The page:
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Robotics The Military Technology

The DARPA Robotics Challenge Was a Bust; Let's Try Again 35

malachiorion writes: The DARPA Robotics Challenge, the biggest and most well-funded international robotics competition in years, was a failure. After years of grueling work on the part of brilliant roboticists around the world, and millions in funding from the Pentagon, the finals came and went with little to no coverage from the mainstream media. The only takeaway, for those who aren't extremely dialed into robotics, is that a ton of robots fell down in funny ways. There were winners, but considering how downgraded the tasks were, compared to the ones initially announced in 2012, it was closer to the first DARPA Grand Challenge, where none of the robot cars finished, than the Urban Challenge, which kicked off the race to build deployable driverless cars. So just as DARPA regrouped after that first fizzle of a race, here's my argument for Popular Science: It's time to do it again, and make falling, and getting up, mandatory.
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The DARPA Robotics Challenge Was a Bust; Let's Try Again

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  • Not a failure (Score:5, Interesting)

    by rathinam ( 94705 ) on Monday July 06, 2015 @03:59PM (#50057061)

    It is too harsh to call it a failure. After watching many hours of video footage, I would judge it most certainly NOT a failure, but a good first step. Yes, many robots fell down. Yes, it would be nice to make a requirement for them to get up -- and at least one did in the *competition*, if i recall correctly. The tiny robot an Asian student was *demonstrating* (he didn't speak much English) got up amazingly fast since he designed it in.

    It is understandable that DARPA reduced the difficulty in this first baby step of the competition. What would you rather have, (a) very difficult tasks so that no team can complete all tasks, or (b) difficult enough so not *all* teams can complete all tasks, but some can? I'd choose (b) every time, since it results in encouragement to take the next step in the development. There are many other benefits if you think about it for a minute or two.

    • I have to agree. The goal was to encourage development. The program was a complete success. It does not matter if anyone succeeded at all the tasks.

    • Re:Not a failure (Score:4, Informative)

      by funwithBSD ( 245349 ) on Monday July 06, 2015 @04:36PM (#50057463)

      As I tell my 12 year old son:

      You don't learn anything when you win the game of chess, you learn something when you lose.

      A bit oversimplified, but the point is that you learn by rising to the challenge, not just by your success.

      • by dcw3 ( 649211 )

        You don't learn anything when you win the game of chess

        As any chess pro will tell you, post game analysis often reveals things not noticed during the game. You look at the strengths and weaknesses of both sides, replaying some or all of the game and discussing it with the opponent. One of the most difficult things for humans to do is to learn from other peoples mistakes, often having to repeat them for themselves.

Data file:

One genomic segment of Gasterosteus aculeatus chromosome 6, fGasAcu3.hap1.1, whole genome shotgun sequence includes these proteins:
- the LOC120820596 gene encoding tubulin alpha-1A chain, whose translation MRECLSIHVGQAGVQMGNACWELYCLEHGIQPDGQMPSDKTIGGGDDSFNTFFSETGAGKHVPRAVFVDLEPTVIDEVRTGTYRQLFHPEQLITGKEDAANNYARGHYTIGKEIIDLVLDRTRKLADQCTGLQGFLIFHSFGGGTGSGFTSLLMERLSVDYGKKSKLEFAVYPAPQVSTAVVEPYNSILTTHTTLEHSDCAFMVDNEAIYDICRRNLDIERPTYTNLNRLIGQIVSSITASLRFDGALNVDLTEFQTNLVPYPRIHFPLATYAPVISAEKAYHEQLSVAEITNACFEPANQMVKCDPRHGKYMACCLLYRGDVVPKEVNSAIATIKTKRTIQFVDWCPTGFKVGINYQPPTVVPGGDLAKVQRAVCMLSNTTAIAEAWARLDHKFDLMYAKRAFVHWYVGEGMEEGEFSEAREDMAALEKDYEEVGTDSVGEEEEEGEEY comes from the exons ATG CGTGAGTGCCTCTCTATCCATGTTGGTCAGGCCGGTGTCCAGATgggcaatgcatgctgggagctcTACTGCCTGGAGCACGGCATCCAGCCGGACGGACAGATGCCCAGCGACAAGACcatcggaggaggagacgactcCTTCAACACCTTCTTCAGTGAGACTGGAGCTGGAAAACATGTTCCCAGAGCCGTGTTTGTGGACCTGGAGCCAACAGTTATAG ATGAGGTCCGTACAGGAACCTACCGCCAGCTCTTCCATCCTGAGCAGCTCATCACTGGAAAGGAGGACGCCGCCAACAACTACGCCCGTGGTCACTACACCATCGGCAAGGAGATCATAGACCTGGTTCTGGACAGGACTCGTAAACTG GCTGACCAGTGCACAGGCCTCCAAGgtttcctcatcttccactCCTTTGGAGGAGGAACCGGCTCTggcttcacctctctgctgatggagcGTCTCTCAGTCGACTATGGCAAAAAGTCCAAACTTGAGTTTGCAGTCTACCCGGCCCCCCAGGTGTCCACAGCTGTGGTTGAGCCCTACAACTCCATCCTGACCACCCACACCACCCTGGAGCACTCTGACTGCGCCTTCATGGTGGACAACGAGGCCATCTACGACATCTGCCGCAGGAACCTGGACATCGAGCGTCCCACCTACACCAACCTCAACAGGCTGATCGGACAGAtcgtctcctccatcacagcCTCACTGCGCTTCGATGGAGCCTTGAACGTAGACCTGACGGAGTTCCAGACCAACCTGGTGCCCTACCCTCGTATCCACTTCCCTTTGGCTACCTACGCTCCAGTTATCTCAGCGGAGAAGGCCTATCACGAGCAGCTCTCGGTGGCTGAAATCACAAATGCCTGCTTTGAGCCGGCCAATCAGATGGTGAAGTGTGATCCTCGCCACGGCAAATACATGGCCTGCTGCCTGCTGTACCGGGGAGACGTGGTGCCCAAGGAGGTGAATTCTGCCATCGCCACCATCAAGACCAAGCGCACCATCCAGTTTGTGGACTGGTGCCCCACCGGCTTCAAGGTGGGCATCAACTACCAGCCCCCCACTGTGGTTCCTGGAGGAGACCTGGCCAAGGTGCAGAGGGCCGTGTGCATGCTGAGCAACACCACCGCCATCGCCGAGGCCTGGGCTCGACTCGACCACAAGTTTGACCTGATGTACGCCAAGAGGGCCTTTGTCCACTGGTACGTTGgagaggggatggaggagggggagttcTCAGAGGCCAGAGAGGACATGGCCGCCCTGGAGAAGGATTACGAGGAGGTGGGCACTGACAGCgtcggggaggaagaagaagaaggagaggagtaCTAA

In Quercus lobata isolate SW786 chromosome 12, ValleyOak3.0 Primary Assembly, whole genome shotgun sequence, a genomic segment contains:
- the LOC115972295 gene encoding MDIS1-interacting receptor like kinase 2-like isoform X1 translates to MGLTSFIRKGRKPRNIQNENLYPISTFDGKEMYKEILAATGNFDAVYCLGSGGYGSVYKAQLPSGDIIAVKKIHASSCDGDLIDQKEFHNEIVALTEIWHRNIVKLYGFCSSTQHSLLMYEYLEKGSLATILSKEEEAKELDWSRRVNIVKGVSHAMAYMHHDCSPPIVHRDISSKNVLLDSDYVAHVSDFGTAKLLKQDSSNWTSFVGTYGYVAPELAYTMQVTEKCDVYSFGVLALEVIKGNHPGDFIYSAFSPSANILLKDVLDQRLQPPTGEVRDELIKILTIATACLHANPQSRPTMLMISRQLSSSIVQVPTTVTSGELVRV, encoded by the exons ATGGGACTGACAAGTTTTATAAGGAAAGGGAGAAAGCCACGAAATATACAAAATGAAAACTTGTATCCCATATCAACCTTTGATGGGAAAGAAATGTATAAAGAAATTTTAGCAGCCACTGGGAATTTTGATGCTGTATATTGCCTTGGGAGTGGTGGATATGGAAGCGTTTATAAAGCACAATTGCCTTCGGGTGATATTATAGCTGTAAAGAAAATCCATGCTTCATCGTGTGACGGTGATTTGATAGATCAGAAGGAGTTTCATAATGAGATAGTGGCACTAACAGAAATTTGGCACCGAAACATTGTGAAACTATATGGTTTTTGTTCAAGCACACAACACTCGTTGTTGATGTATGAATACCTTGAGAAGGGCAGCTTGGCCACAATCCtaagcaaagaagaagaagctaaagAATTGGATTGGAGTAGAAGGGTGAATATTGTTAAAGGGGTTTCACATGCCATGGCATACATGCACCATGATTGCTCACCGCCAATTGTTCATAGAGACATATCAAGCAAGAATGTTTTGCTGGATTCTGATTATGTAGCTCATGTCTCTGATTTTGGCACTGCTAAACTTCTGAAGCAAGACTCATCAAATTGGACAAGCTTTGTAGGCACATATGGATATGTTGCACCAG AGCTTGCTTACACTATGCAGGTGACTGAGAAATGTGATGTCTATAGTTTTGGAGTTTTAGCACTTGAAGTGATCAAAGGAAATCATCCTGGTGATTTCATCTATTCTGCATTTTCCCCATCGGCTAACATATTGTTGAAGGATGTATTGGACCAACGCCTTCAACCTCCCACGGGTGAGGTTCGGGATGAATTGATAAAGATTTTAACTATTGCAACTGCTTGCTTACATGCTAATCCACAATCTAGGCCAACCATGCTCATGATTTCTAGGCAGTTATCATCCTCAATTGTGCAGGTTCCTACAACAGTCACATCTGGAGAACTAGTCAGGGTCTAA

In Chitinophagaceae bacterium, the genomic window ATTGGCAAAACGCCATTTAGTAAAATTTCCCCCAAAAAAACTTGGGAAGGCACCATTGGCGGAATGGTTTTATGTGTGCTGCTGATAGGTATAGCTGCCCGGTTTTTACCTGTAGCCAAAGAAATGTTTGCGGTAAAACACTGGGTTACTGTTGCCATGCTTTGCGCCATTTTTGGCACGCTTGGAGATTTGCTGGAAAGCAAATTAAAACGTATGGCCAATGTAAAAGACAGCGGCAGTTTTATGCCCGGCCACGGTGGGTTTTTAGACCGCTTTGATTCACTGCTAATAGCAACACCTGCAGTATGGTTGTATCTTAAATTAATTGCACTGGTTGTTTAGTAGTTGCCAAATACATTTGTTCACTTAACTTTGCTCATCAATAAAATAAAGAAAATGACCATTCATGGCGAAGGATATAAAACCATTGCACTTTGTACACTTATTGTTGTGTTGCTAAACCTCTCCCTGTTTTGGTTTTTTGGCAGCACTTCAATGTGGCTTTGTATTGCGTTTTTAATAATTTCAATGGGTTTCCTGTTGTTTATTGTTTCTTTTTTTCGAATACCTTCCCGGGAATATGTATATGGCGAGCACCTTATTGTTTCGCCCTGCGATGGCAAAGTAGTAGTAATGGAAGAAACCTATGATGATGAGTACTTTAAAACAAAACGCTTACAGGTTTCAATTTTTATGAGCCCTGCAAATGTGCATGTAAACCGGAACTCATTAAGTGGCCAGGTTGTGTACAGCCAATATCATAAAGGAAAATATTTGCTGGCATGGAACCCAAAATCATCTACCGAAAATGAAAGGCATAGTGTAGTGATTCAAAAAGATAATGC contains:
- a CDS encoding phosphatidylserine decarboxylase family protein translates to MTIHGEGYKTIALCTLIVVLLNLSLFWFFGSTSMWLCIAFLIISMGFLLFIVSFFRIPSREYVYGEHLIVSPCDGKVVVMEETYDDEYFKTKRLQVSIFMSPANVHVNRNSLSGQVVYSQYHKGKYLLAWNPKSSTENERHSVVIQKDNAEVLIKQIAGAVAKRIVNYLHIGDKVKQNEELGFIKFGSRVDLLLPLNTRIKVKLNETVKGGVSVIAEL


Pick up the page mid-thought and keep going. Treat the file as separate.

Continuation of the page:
• The goal was to complete the challenge. They ALL failed. It was a failure, this isn't debatable.

      That doesn't mean nothing was gained, many things were learned certainly, but it was still a failure of its goal.

      In my opinion it was a massive failure because pretty much none of those robots could adapt to an unexpected task (getting up) at all, and it's pretty much impossible that no one knew their bot would fall down.

      Every contestant was pitifully unprepared, so EPIC FAIL if you ask me.

    • Weren't the robots constrained to something like 100w of computing power? IMO (and this is kinda my field also) there should be more human interaction and doing the things that humans do, and can do, best and let the robot concentrate on the more tractable yet still unsolved portions of the problem.

      Eg, instead of having the robot climb over obstacles and navigate a maze, have a human operator chart the best way through the maze over the least dangerous debris. The robot still has to determine how to move

  • ... until at least sometime after the Year 3000. We already have the video evidence that robots of the future struggle to get up when placed on their backs (https://www.youtube.com/watch?v=1sNMHdaJx5c&feature=youtu.be&t=5m17s).
  • I went for one morning of the competition, and there was a LOT of standing around and waiting time. Even when the robots were in action, they would take very long pauses in the midst of the narrowly defined activity they were performing.(and yes, sometimes simply falling over during the pauses). It would have been hard to pick more than a few seconds of footage that would have made it into the news.(mostly the falling over clips)

  • ...let's not and say we did.

  • Watching the "compilation of robots falling down" video was quite uncomfortable, because many of them reminded me of my father, who has Parkinson's Disease. I wonder if there is anything to be learned from the similarity. Probably not.

Our policy is, when in doubt, do the right thing. -- Roy L. Ash, ex-president, Litton Industries

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